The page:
Specifically the CDC was barred from having tax payer money used to remove citizens civil rights.

Last I checked there was no enumerated right to asbestos or nicotine.

In some ways the Dickey Amendment empowered them to push the false narrative of a strong relationship between guns and crime. Rather than having to put forward quality studies for their political purposes, they could just handwave at the legislation like it was a foregone conclusion.

Yea, but the problem was Clinton used them as a weapon and it was pretty clear that administrations couldn't trusted to not do that again.

It wasn't perfect, but you're talking millions of dollars that went into the 92/93/94 push. That's hard to come up with for narrative building when it's not tax payer money. Just look at the single source of gun control in the USA today, Michael Bloomberg, if he wasn't personally bankrolling it, things would look a lot different.


> One study found that when a gun is present in the home, that gun is 43 times more likely to kill a family member than to kill an intruder.

There's a world of difference between OP's own circumstances and a statistical household average.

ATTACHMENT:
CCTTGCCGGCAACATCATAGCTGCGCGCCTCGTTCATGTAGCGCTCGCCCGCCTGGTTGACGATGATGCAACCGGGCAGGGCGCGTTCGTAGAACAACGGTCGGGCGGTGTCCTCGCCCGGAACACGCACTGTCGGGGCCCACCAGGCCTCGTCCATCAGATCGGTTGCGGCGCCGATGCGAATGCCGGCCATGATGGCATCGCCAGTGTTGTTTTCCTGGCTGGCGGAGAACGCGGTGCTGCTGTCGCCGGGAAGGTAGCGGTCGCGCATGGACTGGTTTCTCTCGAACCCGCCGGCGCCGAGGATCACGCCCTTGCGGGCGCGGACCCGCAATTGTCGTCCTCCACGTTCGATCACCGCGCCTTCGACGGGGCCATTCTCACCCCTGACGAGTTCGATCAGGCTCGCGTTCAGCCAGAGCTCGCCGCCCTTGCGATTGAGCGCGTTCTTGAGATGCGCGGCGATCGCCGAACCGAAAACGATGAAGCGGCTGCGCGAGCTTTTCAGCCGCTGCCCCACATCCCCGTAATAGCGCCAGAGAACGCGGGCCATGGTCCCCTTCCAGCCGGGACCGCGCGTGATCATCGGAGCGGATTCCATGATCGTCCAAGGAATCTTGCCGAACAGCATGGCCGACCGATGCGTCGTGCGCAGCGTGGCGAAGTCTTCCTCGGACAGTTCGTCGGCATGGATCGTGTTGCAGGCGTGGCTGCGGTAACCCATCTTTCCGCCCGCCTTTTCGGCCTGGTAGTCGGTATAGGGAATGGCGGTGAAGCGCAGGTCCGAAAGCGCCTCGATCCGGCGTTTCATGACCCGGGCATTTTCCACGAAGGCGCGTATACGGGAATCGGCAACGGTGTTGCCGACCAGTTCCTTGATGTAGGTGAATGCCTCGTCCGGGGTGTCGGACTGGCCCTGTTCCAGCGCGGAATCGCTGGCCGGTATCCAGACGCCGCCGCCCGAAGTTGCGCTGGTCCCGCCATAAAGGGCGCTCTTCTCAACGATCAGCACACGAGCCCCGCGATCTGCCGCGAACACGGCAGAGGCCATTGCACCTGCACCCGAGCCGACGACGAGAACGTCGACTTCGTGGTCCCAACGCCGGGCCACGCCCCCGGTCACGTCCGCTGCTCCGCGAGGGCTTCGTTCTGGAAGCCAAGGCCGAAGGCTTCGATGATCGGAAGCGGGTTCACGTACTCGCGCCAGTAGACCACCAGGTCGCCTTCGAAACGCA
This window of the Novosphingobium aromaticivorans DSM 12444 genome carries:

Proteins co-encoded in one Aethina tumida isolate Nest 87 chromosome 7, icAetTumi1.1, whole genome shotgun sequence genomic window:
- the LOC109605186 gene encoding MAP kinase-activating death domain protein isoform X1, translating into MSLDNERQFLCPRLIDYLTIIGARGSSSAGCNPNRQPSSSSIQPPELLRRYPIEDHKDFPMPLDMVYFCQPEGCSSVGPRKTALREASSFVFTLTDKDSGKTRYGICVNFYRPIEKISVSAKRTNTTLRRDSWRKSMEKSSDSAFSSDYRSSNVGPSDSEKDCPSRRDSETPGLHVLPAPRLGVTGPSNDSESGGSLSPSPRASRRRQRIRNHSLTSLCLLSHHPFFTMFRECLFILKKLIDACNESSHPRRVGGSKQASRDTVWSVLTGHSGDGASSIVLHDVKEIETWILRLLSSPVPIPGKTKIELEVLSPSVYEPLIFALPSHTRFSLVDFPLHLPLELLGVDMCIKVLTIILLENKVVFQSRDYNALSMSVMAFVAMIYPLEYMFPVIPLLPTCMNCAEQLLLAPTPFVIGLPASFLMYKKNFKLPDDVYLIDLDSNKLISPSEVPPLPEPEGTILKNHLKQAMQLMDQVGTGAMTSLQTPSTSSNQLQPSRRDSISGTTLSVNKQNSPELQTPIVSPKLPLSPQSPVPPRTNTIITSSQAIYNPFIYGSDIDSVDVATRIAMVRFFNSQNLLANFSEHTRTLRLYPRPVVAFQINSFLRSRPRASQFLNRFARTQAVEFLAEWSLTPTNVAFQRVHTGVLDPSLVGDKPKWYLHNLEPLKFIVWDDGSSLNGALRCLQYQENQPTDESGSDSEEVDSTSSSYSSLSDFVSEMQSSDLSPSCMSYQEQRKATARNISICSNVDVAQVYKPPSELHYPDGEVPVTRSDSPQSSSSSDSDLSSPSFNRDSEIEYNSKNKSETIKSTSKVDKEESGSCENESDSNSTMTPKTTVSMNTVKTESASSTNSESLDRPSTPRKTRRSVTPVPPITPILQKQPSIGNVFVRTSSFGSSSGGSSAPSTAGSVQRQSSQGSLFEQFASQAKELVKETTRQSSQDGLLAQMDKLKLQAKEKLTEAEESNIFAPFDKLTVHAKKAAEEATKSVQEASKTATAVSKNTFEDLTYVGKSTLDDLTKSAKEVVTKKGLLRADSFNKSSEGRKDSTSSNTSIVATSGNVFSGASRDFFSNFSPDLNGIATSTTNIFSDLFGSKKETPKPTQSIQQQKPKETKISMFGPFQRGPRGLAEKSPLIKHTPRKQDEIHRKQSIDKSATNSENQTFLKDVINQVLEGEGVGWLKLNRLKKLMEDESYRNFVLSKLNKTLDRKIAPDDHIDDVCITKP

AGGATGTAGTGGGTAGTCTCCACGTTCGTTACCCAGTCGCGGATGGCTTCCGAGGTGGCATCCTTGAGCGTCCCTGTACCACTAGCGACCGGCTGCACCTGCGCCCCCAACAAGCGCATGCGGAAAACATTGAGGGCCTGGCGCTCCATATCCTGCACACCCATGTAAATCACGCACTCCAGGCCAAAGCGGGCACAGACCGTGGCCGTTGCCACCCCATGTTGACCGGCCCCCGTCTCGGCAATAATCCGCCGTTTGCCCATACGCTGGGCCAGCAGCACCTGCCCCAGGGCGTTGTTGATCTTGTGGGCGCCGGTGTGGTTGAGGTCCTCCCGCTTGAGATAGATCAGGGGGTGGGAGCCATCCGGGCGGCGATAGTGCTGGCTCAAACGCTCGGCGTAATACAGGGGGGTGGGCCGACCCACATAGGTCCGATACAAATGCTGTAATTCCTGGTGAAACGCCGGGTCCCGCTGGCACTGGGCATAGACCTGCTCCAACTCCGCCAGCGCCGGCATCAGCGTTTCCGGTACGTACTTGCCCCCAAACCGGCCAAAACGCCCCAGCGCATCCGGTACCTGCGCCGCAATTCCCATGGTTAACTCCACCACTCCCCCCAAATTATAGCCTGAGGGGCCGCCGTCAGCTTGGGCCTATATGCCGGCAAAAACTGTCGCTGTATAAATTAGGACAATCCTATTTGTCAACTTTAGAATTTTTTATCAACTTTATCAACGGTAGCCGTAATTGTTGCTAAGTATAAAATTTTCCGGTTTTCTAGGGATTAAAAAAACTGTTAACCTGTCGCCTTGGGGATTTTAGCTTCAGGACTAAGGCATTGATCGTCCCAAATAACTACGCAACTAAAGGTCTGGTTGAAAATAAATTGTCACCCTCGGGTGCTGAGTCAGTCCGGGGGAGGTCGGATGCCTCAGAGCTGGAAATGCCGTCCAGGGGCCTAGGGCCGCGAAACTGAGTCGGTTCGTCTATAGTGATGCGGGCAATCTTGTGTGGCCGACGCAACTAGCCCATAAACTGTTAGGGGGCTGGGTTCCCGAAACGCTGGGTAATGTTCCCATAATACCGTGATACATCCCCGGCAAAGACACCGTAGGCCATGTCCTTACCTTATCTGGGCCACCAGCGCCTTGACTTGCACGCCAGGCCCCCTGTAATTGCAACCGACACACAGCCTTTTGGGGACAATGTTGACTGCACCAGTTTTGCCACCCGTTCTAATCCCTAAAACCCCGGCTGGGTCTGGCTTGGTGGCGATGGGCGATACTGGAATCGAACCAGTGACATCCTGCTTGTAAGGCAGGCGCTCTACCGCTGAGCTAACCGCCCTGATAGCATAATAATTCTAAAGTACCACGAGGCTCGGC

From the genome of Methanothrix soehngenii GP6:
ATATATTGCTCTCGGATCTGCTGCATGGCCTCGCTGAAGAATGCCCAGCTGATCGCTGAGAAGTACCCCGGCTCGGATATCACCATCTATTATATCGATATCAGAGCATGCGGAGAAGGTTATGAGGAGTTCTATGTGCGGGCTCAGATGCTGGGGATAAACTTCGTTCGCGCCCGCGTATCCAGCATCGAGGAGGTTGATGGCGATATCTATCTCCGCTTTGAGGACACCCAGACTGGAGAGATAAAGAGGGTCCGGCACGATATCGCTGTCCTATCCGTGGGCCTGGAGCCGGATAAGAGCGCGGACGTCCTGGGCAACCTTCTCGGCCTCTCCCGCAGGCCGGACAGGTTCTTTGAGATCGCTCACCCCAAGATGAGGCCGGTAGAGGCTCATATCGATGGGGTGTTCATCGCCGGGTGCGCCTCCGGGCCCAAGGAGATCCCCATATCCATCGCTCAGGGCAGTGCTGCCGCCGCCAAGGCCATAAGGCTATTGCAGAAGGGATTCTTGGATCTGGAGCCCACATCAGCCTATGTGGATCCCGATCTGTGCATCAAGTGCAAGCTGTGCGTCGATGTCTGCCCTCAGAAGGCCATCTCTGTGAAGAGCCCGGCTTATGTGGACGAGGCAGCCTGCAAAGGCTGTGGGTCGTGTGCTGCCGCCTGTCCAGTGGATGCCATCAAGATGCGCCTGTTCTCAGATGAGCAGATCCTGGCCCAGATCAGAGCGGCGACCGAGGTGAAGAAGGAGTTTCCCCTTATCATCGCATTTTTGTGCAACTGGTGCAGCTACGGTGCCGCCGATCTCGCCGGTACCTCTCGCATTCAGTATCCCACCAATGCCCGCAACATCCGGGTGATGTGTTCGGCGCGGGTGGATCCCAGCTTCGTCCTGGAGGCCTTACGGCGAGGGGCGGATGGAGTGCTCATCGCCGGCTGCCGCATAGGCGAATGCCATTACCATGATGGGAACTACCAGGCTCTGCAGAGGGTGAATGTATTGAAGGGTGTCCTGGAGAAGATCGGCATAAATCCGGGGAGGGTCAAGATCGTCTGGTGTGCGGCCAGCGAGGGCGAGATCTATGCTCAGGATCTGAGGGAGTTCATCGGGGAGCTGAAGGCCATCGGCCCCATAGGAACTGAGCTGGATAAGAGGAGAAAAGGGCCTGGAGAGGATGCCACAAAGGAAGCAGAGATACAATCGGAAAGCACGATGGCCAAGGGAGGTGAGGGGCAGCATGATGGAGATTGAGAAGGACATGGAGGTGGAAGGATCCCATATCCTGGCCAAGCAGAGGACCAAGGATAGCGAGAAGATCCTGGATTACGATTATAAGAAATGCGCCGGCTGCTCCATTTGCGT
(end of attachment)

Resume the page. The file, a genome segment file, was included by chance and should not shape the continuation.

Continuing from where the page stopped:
If s/he lives outside of an urban area and his family has no history of mental illness, the number drops dramatically. And s/he would know his/her own circumstances.

One is an anecdote, the other is factual data. As someone else said, guns might be okay for someone's personal circumstances but on average they are far more likely to hurt you than help.

Someone thinks they know their own circumstances until they become a number contributing to that average. Also I'm curious about your distinction between urban gun access and rural access and how that affects the stats here.

> As someone else said, guns might be okay for someone's personal circumstances but on average they are far more likely to hurt you than help.

The comment I was responding to did not say this.

> Also I'm curious about your distinction between urban gun access and rural access and how that affects the stats here.

It's no secret that the gun deaths and shootings are far more likely in urban areas than rural ones. I think both sides of the debate acknowledge that.


I'm not a number contributing to an average, especially when it comes to a defensive use of a gun, because I didn't pull the trigger and no police report was made. I kept myself from becoming a statistic because I know my own circumstances. My body, my choice.